A great riff on this is using cold brew to add to the tonic — this cold coffee will help maintain the clarity of the final drink and once again preserve the refreshing carbonation.

Nitro Coffee

This next prep method is pretty new to our shores although some of you may have sampled it around. Nitro cold brew is literally what it sounds like — cold brew coffee infused with nitrogen, a flavourless, odourless gas. The exciting thing about Nitro is the change in mouthfeel. While still avoiding milk, this coffee has a great creamy, textural mouthfeel and presents much like Guinness with its cascading bubbles. While Nitro made in this particular way (filtered cold brew then infused) achieves this, if you were to actually infuse with nitrogen while the grinds were still in the slurry, upon depressurisation, you’d actually get cavitation occurring where the gasses inside the coffee would swell, escape and allow water to rush through for increased solubility.

You can have some fun playing around with this at home with a basic cream charger and NO2 charges.

Stumptown coffee in Portland was one of the early champions of this prep method when they started serving it via tap in mid-2013. Their Nitro infused cold brew is now bottled and sold all over the US, with many other specialty roasters joining their ranks. One of the best Nitro prep setups in Aus has been put together by Tim from Coffee Keg in Geelong, VIC. With a background in micro brewing, Tim has been able to set up a large scale cold brew system that filters with non-mechanical methods: definitely worth keeping your eyes open for!

Elixir Specialty Coffee

Most of you won’t have heard of or experienced Elixir Specialty Coffee before. A relatively new beverage which is somewhat shrouded in secrecy, it’s the invention of Lee Safar, a Sydney based barista and music producer. The descriptor often used for Elixir is “Looks like whiskey, feels like tea, made from coffee“. The production method of this drink is kept top secret by Safar but the word is that it’s produced with the use of highly focused ultrasonic waves for set periods of time. This sounds pretty far out but rest assured: it’s a thing. The specialty beverage world has used equipment for a few years now which accomplishes liquid homogenisation, emulsification and things like rapid barrel aging for whiskeys. While distribution of Elixir is fairly contained at this point, only being available in Sydney and LA, if you get a chance, definitely give it a try. It’s great to see some fun innovation happening out there in the cold coffee world!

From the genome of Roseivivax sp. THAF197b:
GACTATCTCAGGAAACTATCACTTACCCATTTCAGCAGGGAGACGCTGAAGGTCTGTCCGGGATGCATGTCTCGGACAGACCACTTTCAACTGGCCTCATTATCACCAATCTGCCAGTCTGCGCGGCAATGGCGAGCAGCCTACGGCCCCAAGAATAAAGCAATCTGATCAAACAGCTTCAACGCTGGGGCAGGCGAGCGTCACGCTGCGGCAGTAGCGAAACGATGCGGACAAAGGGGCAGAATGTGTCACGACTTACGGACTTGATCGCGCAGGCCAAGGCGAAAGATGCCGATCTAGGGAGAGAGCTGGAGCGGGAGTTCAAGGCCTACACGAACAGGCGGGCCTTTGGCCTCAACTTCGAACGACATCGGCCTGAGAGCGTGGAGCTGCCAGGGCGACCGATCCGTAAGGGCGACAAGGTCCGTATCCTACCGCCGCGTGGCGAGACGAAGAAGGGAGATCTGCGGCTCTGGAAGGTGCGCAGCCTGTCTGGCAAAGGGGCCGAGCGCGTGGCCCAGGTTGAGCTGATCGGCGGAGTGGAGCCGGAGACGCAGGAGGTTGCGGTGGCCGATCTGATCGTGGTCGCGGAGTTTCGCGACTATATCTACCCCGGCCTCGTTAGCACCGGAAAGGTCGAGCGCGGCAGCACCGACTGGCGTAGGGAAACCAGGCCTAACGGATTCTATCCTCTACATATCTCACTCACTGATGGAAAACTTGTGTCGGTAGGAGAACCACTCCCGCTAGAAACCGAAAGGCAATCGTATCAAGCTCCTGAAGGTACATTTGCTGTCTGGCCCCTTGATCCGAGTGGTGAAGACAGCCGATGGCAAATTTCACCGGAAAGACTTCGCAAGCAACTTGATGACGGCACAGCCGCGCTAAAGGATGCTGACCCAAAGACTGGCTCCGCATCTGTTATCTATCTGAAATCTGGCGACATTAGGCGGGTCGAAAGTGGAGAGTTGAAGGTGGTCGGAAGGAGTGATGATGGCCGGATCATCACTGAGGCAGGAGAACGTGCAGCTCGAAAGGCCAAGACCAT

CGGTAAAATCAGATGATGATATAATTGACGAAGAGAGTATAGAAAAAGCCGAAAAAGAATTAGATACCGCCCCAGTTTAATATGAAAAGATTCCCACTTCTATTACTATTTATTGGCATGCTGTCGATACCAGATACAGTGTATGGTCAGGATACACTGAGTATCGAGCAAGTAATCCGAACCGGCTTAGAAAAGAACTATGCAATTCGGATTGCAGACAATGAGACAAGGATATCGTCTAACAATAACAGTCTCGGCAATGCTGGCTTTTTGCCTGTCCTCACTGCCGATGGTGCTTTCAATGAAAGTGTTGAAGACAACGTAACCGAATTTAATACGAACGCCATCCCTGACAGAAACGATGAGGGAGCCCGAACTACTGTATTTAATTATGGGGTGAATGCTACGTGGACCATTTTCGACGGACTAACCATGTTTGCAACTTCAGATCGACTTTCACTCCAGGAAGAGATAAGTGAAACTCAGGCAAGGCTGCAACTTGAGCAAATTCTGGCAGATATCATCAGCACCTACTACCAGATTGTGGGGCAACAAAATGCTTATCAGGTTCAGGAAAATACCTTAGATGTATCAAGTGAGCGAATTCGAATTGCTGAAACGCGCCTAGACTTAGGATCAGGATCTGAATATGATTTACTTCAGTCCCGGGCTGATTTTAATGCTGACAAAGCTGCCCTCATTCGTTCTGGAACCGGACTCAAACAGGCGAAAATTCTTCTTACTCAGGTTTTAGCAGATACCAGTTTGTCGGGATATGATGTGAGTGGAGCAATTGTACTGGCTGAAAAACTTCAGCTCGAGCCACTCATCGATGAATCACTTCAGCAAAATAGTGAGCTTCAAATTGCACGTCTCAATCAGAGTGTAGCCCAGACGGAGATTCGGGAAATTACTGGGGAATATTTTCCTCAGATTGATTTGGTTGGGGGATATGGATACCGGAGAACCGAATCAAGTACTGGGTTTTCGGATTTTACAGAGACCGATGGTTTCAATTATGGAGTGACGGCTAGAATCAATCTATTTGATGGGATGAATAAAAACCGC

A Drop of Science

There are a couple of key concepts it’s worth keeping in mind when prepping cold brew.

Coffee has more than 1000 chemical compounds and around 30% of coffee is actually soluble while the rest is predominantly made up of the cellulose/plant matter of the physical seed. Solubility is the ability of compounds to dissolve — our solvent in coffee’s case is water. The effectiveness of that solvent varies depending on a variety of characteristics, but it predominantly depends on heat. Each chemical compound in coffee has differing degrees of solubility — some will extract quite easily when in contact with water, while others are far less soluble and need a significant amount of help to loosen them up and get them into the brew.

Cold brew claims to hold up to two thirds less caffeine than hot brew which makes sense — given a set amount of time, caffeine extracts around 2mg/100ml at room temp while at boiling the extraction rate is 66mg/100ml. These numbers obviously change depending on things like contact time, roast level, coffee species etc, but it’s clear that it’s easier to extract caffeine at high temps. We know that coffee also has a wide range of organic acids present. On the pH scale, some tests have shown cold brew to have a pH of around 6.3 whereas hot brew has a pH of 5.5 confirming a milder acid level in the cold prep coffee.


Some of the solubles that coffee contains are volatile — i.e. they are able to become vapour. Volatiles are more easily released at higher temperatures (in essence, the smell is released) and this aroma component plays a big part in how we perceive the overall flavour of the cup.

The oxidative process happens in a couple of ways with coffee. Lipid oxidisation occurs when the fatty acids/oils in the coffee absorb oxygen and produce peroxides, in turn creating some seriously off-putting aromas. I’m sure you’ve all smelt the inside of a hopper that hasn’t been properly cleaned and the coffee residue has thoroughly oxidised…nasty! Volatile oxidisation normally involves the aldehyde groups which present the delicious aromas of malty, sweet, caramel and, in some cases, fruit aromas like peach and pear, degrading into acid and water…a tragedy with all of those beautiful aromatics breaking apart.